Back in 2010, I wrote about a well designed task management, cross-platform application called Wunderlist. It does what you can do in any spreadsheet, paper notebook, or other task managers, but it’s much better to look at and access over the Internet and your iOS devices.
Since its first application release, the developers, Wunderkinder, have been beta-testing a much more enhanced version of their program, called Wunderkit, that includes social network integration and collaboration, and is now completely free to all users.
Wunderkit centers around what are called Workspaces, which consist of multiple projects that you either work on alone or in collaboration with your contacts via Facebook and Twitter, or by e-mail.
Workspaces can be both public and private, and may consist of a list of tasks that you can assign to invite workspace members, and a separate section for Notes. Workspace members get access to the public assigned Workspace of your dashboard allowing them to create notes and tasks and add comments to posts.
Compared to other task management programs, such as OmniFocus and Things, Wunderkit doesn’t contain a menu bar of bells and whistles, but its simple, uncluttered, user interface means that it can be used almost immediately.
Lists & Tasks
Each workspace can have a simple list of tasks that need to be completed by a certain date and member of your team. But when you first start working in the Dashboard you may not notice that there is a difference between tasks and lists.
You can make a simple list of tasks that need to be completed, but with larger projects you will probably want to use Lists as major categories, with a list of tasks under each. List categories might be based on due dates, or different parts of a project, event, or workflow process.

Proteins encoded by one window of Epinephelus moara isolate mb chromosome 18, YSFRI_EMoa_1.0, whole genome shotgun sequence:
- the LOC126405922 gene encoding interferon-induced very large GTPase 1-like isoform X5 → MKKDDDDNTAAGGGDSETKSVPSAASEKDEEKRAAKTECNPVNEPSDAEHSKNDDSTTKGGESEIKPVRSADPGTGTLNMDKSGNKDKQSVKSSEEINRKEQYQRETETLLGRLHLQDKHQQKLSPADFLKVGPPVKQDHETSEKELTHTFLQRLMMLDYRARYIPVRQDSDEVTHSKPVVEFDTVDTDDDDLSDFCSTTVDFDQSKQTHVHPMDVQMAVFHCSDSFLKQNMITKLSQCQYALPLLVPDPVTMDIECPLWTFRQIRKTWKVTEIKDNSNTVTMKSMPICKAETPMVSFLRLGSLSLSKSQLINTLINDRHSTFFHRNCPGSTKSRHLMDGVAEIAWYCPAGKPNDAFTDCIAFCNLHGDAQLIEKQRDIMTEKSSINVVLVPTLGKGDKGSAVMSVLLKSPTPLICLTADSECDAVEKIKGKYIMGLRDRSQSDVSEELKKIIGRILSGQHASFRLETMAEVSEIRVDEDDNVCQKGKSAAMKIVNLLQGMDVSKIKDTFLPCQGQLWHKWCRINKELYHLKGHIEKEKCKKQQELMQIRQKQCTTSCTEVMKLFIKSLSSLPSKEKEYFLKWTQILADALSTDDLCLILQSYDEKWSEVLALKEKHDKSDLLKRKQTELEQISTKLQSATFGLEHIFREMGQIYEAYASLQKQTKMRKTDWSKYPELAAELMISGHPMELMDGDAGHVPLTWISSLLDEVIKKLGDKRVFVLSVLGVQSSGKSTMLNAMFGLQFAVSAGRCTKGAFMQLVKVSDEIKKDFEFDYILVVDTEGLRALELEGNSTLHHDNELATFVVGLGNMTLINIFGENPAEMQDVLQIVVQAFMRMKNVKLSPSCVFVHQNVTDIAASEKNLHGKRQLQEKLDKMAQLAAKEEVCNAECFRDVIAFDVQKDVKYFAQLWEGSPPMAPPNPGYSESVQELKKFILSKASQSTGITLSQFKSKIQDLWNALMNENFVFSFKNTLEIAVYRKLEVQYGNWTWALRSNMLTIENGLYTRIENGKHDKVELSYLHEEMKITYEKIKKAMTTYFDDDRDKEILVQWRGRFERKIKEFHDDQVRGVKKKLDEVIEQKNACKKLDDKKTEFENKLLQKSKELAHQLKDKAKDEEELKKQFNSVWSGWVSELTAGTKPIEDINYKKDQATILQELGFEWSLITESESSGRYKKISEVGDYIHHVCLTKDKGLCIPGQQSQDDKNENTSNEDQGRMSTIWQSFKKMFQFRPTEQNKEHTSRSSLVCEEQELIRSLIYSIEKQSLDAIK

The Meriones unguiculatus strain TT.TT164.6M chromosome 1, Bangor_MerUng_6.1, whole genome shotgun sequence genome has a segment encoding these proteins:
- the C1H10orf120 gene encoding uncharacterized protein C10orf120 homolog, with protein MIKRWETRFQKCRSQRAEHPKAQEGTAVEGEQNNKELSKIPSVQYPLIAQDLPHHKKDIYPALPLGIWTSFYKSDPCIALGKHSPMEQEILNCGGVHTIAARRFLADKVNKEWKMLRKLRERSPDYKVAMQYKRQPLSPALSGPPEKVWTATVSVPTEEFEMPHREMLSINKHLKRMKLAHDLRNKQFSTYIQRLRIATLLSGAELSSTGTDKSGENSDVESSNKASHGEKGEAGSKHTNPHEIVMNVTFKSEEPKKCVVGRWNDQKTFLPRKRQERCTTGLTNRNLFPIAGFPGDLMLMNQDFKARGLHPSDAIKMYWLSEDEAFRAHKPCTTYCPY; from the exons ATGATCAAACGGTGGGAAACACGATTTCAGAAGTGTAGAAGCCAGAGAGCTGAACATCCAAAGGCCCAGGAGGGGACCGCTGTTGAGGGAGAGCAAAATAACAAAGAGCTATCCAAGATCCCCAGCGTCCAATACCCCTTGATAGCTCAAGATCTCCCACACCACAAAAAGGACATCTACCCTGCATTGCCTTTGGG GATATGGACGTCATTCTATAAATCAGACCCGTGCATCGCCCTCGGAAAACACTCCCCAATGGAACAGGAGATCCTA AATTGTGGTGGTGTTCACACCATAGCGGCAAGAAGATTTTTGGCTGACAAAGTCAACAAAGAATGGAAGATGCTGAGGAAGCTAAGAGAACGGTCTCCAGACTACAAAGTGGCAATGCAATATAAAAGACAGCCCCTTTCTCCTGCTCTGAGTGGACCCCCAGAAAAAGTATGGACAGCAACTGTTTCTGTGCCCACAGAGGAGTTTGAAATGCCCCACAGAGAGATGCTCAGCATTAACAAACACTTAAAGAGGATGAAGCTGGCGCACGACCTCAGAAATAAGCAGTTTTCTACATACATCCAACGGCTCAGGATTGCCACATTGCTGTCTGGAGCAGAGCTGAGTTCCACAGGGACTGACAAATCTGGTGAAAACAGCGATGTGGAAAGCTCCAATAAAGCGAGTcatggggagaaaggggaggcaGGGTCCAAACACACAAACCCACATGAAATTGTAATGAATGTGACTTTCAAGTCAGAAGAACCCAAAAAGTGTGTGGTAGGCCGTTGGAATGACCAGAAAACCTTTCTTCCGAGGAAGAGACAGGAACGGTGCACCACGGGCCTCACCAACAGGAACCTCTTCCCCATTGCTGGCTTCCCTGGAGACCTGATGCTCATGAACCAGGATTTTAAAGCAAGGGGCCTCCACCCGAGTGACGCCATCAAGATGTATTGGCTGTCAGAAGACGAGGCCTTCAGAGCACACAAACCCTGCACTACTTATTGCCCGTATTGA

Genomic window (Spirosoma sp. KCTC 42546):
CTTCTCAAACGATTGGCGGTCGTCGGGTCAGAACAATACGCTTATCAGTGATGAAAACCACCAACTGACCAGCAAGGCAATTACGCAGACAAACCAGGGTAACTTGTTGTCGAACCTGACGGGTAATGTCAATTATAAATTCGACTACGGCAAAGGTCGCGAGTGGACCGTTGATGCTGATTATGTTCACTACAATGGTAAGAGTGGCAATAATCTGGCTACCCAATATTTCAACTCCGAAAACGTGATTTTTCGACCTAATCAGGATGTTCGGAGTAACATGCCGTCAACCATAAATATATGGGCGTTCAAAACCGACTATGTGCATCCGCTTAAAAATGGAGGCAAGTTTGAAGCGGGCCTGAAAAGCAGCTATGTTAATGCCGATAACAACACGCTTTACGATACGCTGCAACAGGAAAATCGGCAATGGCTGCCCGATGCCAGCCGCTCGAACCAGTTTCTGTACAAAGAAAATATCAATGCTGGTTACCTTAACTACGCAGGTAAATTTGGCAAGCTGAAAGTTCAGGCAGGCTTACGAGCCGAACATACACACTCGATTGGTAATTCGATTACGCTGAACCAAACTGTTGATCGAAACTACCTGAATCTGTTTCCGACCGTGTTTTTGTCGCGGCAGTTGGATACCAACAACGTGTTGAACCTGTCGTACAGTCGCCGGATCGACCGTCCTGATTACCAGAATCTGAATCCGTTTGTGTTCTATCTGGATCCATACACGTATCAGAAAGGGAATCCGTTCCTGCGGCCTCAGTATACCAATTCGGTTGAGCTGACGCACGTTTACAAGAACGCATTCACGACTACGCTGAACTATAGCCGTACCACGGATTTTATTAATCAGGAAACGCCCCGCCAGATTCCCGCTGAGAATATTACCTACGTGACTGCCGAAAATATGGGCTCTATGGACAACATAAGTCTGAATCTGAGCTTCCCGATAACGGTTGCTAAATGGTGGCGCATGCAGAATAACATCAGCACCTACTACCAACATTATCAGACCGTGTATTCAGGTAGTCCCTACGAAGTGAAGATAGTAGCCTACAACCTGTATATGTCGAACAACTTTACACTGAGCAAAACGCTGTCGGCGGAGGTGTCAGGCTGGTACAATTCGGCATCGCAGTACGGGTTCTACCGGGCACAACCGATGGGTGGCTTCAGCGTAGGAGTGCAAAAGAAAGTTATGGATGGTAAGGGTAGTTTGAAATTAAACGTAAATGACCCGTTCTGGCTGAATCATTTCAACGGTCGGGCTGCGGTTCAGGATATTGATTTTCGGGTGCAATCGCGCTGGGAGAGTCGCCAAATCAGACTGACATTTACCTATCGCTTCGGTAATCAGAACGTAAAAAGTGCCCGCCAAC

Tasks and list items can be assigned due dates and tags, but only tasks – not lists – can be assigned a team member. Similarly, Notes can be tagged and favored, and each team member can add comments.
The user interface of Wunderkit is exactly the same between the desktop client and the online platform. When you click the Home button you will get an overview of all your tasks and updates by other Wunderkit users.
Similarly, your dashboard provides an overview of all your workspaces, public and private, and followers or team members.
For developers and small businesses, Wunderkit could be another useful way to receive public feedback on current projects, as well as a space for customers to ask troubleshooting questions. In addition to Wunderkinder, other companies, including Google, Carbon Ad Network, Smashing Magazine, and Bikemap App, are already showing up with their own featured Workspaces.
Wunderkit is set up to invite your existing friends on Facebook and Twitter, and via e-mail invitation. Invitees will of course need to sign up on the Wunderkit website and/or download the client application.
In the keyboard shortcuts area, Wunderkit has over a dozen, so if that’s how you navigate applications, you can pretty much keep your hand on the keys while you work.
As of now, there only exists a full iPhone version of Wunderkit, which allows you to create workspaces, tasks and lists, and working collaboration with team members. Wunderkit can also be used offline, whereby added tasks and notes are automatically synced to your Wunderkit accounts when the application goes back online.
As you might suspect, the Wunderkit app allows for push notifications about important updates, comments, and followers.
Let us know what you think of Wunderkit. Does it have enough features to handle your project needs?